More About the Author

Allen Steele is a science fiction writer with nineteen novels and five collections of short fiction to his credit. His works have been translated worldwide and have received the Hugo, Locus, and Seiun awards, and have been nominated for the Nebula, Sturgeon, and Sidewise Awards. He is also a recipient of the the Robert A. Heinlein Award. His first published story, "Live from the Mars Hotel," was published in 1988, and his first novel, Orbital Decay, was published in 1989. His best-known work is the Coyote series -- Coyote, Coyote Rising, Coyote Frontier, Coyote Horizon, and Coyote Destiny -- and the associative novels set in the same universe: Spindrift, Galaxy Blues, and Hex. A graduate of New England College and the University of Missouri, he is a former journalist, and once spent a brief tenure as a Washington correspondent. He was born and raised in Nashville, Tennessee, and now lives in western Massachusetts with his wife and dogs.

Customer Reviews

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All in all, this book is very well tuned for a young audience, I can't recommend it enough.
Alie Brown
Allen Steele has turned out a marvelous YA SF novel called Apollo's Outcasts that reads like a modern-day Robert A. Heinlein.
Mel Odom
Great pacing and characterization makes it a solid novel to initiate youth to science fiction.
N. Gurnagul

Most Helpful Customer Reviews

11 of 12 people found the following review helpful By Stefan VINE VOICE on November 13, 2012
Format: Hardcover
Jamey Barlowe was born on the Moon, but moved back to Earth as an infant following his mother's tragic death. Because his fragile bones can't handle Earth's gravity, Jamey needs a wheelchair to get around, but he has learned to live with his disability and lead a normal teenage life. Then, on his sixteenth birthday, Jamey's father wakes him up in the middle of the night and sends him back to the Moon to escape a military coup in the United States.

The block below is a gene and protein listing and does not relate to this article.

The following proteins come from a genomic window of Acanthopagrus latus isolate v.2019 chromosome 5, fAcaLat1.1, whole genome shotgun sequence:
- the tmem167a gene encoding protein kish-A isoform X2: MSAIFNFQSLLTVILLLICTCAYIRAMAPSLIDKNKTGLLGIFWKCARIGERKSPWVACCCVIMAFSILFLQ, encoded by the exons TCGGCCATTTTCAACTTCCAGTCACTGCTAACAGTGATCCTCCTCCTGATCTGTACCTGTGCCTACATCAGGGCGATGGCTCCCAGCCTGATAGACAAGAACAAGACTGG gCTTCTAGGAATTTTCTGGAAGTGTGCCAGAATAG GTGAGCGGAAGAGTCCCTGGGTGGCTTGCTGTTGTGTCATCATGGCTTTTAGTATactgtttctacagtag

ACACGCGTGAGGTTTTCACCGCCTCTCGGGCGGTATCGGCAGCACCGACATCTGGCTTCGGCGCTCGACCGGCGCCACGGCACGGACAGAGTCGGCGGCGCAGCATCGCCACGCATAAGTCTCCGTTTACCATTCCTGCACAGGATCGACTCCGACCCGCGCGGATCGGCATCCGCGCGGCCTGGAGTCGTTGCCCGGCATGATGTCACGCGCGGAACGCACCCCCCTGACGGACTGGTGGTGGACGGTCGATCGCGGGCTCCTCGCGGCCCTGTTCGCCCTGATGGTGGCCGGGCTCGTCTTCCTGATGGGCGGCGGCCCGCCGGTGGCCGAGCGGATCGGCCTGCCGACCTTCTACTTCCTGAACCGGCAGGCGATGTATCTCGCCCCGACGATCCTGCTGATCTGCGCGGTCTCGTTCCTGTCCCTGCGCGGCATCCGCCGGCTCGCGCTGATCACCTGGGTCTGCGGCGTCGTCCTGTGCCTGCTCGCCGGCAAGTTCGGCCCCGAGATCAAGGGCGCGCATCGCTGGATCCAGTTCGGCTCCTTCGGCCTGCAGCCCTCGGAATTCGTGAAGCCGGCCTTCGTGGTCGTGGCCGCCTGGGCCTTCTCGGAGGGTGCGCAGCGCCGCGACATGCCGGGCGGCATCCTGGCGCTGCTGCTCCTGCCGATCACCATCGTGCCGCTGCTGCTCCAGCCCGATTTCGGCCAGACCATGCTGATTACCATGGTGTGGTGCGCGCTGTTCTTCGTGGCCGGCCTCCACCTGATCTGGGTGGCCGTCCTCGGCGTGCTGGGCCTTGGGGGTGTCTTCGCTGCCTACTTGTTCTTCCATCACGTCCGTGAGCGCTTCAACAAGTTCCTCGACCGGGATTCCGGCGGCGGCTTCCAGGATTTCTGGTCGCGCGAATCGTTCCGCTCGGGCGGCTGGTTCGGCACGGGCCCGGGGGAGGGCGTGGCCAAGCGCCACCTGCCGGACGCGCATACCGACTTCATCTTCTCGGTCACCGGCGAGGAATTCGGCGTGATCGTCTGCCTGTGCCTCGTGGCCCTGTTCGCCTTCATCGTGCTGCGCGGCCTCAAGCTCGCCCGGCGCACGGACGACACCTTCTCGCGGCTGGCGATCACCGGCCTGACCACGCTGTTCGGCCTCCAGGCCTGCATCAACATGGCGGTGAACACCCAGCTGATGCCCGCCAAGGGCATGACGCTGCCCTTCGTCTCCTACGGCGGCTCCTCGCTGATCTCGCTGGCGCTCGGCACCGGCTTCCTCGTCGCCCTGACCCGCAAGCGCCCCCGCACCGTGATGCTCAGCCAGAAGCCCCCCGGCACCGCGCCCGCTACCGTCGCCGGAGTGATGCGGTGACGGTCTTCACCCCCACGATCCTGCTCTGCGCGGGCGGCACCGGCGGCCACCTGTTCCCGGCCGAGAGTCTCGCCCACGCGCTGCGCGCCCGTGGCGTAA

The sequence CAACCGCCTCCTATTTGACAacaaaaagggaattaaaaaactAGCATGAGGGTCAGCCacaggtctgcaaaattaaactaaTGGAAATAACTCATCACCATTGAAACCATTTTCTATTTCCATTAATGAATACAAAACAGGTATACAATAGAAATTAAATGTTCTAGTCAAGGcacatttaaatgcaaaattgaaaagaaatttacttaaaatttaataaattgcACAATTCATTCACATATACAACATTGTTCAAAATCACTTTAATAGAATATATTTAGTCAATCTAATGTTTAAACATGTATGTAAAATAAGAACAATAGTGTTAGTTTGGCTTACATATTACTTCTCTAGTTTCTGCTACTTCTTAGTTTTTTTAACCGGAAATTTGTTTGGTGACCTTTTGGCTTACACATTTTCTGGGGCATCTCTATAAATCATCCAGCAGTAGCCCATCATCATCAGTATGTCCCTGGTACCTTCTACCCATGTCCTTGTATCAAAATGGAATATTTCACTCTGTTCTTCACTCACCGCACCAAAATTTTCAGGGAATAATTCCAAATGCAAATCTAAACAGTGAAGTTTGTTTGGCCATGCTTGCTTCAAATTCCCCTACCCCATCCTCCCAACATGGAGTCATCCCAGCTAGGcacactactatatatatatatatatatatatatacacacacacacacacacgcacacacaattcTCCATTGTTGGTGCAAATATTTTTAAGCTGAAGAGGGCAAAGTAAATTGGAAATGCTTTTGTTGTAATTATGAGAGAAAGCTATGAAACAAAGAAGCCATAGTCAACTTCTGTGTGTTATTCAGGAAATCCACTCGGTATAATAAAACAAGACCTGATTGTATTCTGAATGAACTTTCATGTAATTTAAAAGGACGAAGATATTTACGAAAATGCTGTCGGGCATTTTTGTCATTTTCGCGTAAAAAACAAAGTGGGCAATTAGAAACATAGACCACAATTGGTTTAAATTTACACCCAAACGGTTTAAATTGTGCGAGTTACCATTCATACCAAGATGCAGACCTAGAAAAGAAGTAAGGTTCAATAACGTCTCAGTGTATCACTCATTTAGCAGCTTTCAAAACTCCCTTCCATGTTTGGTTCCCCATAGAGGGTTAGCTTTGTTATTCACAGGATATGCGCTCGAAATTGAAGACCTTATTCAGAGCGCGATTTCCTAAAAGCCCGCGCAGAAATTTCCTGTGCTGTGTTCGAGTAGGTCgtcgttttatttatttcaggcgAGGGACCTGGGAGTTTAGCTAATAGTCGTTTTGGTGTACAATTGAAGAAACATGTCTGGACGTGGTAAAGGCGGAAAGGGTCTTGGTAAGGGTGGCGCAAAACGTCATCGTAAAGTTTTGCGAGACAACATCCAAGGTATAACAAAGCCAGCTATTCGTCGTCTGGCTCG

Jamey arrives in the lunar mining colony Apollo with five other refugees, including his kid sister and a young woman who seems to be more than she appears. At first it's a challenge to start a new life in an unfamiliar environment, but thanks to the lower lunar gravity, Jamey can now walk independently for the first time in his life, so despite everything he flourishes and finds himself taking on new challenges. Meanwhile, tensions on Earth continue to rise, and the lunar colony soon becomes the world's focus as the new U.S. President sets her sights on the Moon's crucial He3 reserves...

Apollo's Outcasts by Allen Steele is a charming Young Adult novel that should go down well with readers on the younger end of the YA scale as well as older science fiction fans in the mood for a nostalgic trip back to their own Golden Age of SF. Anyone who doesn't fall in one of those two categories may end up disappointed because the novel's plot and characterization are so straightforward and basic that it borders on the pedestrian, but for the right reader this book will be a blast.

Jamey is a great YA protagonist: a disabled teenager, woken up in the middle of the night and immediately cast in an unfamiliar situation.
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6 of 6 people found the following review helpful By Janice Murphy on November 24, 2012
Format: Hardcover Verified Purchase